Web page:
The Falcon and the Winter Soldier Is Introducing John Walker/U.S. Agent as the New Captain America

The following story contains spoilers for the end of The Falcon and the Winter Soldier, Episode 1.


  • The first episode of The Falcon and the Winter Soldier reveals that in the aftermath of his Avengers: Endgame conversation with Steve Rogers, Sam Wilson turned Captain America’s shield in to the government.
  • The first episode ends with a cliffhanger—the government reveals on television that it has a “New Captain America.”
  • The New Captain America—known as U.S. Agent/John Walker in the wider Marvel canon—has a long and detailed history.

    At the end of Avengers: Endgame, the path of Captain America succession seemed clear: Steve Rogers’ (Chris Evans) time was up, and he’d chosen his good friend Sam Wilson (Anthony Mackie) as next man up. As Steve told Sam the news, their third amigo, Bucky Barnes (Sebastian Stan) looked on approvingly. Everyone was on board, and things are all good to ride off into the next chapter in the sunset. Except this is the Marvel Cinematic Universe, and things are never that easy. Disney+’s new series The Falcon and the Winter Soldier (which is now streaming its first episode and will run for five more weeks) picks up a few months after that moment, and the path of Cap succession has never been messier—and that includes an unknown “New Captain America”—who will eventually be known as U.S. Agent/John Walker (Wyatt Russell)—introduced at the end of the show’s first episode.

    Early on in the episode, we find out what Sam did with the shield following his talk with Steve in Endgame: turned it in. We heard Sam say at the time that the shield felt like it “belongs to someone else,” but it appears that he really wasn’t feeling up to it, apparently. In an early episode scene, Sam is seen paying tribute to Steve—who has either actually died or they are telling people that he died—as Cap’s shield goes into government hands and onto display.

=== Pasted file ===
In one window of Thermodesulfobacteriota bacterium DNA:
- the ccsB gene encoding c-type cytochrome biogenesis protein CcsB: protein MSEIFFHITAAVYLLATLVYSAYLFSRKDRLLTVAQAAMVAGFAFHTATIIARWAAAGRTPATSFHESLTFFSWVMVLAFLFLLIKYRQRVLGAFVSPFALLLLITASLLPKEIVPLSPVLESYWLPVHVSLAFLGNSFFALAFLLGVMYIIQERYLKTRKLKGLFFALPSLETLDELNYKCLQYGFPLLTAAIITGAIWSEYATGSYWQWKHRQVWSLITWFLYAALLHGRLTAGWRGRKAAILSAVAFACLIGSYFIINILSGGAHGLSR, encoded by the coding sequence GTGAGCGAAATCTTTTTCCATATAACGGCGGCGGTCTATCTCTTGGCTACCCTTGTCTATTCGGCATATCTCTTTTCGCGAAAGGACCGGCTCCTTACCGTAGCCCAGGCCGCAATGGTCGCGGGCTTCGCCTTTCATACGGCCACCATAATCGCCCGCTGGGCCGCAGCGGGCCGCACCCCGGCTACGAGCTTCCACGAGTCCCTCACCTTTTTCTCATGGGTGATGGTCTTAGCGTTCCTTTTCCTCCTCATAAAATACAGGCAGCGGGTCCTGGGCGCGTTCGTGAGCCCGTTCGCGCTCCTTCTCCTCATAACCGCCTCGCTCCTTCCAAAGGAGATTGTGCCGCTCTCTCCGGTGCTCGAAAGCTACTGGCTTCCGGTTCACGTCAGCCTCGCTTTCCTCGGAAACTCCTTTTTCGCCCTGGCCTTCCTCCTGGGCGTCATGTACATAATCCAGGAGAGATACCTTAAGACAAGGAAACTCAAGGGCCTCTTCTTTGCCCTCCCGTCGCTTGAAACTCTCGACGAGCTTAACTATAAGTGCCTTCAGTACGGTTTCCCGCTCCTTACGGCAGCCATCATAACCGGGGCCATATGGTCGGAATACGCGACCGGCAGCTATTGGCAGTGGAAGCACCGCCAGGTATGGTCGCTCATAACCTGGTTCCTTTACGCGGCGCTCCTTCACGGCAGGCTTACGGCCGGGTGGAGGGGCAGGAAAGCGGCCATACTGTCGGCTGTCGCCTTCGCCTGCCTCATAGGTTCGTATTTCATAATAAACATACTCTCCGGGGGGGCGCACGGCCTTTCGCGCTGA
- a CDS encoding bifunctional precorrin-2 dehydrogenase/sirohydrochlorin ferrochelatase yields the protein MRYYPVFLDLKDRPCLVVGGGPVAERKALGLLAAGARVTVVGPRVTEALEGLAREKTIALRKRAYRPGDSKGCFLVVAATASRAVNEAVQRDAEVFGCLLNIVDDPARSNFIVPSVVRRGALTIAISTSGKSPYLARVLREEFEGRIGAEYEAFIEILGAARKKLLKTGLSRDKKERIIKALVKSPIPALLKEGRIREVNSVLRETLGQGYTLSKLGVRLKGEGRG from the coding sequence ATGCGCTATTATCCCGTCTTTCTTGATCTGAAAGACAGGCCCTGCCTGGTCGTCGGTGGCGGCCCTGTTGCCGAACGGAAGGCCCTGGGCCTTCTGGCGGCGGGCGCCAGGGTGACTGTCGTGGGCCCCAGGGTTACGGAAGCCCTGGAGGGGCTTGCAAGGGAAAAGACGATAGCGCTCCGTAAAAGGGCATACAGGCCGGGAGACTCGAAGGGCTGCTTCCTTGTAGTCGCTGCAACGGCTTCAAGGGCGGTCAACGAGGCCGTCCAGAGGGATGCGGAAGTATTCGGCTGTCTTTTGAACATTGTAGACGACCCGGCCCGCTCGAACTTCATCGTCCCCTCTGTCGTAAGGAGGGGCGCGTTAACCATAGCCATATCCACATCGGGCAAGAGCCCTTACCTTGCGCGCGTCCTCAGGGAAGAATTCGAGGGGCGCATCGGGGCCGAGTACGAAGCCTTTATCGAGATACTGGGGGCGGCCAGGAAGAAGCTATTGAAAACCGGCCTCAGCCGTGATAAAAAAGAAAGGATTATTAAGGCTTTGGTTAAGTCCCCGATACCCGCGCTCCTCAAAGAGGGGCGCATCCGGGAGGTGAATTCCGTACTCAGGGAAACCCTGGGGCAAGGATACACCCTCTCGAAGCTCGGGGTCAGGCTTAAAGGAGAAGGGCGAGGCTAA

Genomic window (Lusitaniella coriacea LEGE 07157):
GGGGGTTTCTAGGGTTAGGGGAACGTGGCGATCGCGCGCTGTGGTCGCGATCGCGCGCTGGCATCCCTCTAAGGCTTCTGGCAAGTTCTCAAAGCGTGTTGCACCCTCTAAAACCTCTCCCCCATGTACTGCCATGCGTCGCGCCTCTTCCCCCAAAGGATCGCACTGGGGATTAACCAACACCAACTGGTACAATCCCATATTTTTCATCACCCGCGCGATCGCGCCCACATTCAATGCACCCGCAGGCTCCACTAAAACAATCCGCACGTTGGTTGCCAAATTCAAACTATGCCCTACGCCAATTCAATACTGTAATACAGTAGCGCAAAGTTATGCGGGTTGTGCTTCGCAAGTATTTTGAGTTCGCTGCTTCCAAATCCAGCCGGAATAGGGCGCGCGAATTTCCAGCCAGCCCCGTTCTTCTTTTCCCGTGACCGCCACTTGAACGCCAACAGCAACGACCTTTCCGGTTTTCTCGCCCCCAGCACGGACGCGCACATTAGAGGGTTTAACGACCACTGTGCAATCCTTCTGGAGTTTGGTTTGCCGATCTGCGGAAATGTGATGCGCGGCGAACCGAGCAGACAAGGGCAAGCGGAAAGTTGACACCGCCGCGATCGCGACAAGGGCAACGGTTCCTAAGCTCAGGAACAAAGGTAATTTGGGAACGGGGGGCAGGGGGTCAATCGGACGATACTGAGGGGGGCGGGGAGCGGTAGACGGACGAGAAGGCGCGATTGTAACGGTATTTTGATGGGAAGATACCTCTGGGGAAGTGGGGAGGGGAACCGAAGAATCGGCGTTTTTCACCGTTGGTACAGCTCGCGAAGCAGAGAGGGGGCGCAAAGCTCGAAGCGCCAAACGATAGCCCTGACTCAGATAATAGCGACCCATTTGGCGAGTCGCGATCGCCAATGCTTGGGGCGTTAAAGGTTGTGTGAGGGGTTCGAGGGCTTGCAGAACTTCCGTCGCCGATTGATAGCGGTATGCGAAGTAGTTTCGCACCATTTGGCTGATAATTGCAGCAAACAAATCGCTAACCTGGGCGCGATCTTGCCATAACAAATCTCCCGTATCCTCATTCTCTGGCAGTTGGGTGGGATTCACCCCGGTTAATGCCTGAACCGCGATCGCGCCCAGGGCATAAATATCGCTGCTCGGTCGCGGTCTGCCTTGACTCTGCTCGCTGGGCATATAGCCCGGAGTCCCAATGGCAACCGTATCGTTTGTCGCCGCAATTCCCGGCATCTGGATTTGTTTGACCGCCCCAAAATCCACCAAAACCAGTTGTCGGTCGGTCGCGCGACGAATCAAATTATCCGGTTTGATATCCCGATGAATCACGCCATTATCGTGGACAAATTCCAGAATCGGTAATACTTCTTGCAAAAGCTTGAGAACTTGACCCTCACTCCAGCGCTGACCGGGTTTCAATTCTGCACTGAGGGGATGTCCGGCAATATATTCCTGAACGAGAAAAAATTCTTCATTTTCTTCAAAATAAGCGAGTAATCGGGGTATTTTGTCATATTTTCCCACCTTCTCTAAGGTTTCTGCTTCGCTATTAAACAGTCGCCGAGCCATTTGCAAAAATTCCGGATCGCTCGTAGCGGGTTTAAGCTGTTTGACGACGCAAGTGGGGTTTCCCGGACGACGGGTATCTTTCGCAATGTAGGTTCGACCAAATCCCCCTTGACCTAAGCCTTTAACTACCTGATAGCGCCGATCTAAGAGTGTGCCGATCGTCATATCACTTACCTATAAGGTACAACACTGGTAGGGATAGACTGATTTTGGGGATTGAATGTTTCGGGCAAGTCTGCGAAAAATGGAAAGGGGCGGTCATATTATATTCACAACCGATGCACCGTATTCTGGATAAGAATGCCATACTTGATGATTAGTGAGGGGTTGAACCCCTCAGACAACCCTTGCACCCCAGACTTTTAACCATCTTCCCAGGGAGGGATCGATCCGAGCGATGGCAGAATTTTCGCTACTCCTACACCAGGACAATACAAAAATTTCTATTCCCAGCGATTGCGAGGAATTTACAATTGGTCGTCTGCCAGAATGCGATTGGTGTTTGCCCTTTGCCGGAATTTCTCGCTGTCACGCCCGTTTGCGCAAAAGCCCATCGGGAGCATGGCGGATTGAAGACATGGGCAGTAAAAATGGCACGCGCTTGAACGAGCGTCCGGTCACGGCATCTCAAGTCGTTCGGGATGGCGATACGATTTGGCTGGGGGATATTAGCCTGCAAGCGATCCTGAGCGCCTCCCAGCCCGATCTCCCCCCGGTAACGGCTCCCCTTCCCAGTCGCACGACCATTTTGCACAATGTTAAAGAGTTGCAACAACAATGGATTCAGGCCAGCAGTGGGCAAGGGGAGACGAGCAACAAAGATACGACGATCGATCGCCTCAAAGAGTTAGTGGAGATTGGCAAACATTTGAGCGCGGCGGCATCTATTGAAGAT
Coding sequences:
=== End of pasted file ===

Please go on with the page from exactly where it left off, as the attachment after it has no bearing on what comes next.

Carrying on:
A conversation with James Rhodes (Don Cheadle) lets us know that Sam just didn’t feel right taking over for the legend who he knew for years as a friend. But that feeling looks instead to be one of conflict at the end of the episode, when Sam, watching on TV, sees the same government official he handed the shield over to introducing “The New Captain America.” Sam knows that this wasn’t Steve’s choice. He feels off. And viewers everywhere surely felt how Sam felt when this new guy doing Captain America cosplay winked into the camera. Groan.

    This “New Captain America” is not a new character to Marvel Comics fans; John F. Walker, the “New Captain America” is eventually called “U.S. Agent,” and has a significant history.

    What is John Walker/U.S. Agent’s backstory in The Falcon and the Winter Soldier?

    marvel studios us agent new captain america

    Marvel Studios

    While we haven’t seen any of Walker’s origin story yet—which may include some sort of path crossing with the unseen Power Broker—we did get a bit of a behind the scenes look at him in the opening moments of Episode 2, in the moments just before he became the new Captain America. And those moments did a nice job to show a bit of character nuance. While the Walker throughout the rest of the episode had almost a larger than life, overconfident persona, the Walker in the locker room in the episode’s opening was quiet, subdued, and seemed a bit skittish to even try to step into Steve’s shoes .

    The remainder of Episode 2, though, showed Walker going big. His “humble” personality gave way to big moments in the fight on top of the truck and riding in the Humvee with Bucky and Sam. Walker isn’t like Steve, who was more than willing to oppose the government when the government was doing something he didn’t agree with—hell, think his own movies Winter Soldier or Civil War. The Walker version of Captain America is the opposite; he considers himself the government without flinching.

    Even chatting with Sam and Bucky after Bucky got out of jail showed Walker wanting to collaborate with them, but being somewhat scornful and bitter when Sam refused. We’ll see where things go from here, but it seems like the New Captain America and Captain America’s old friends are already setting themselves up on opposite sides of the same coin.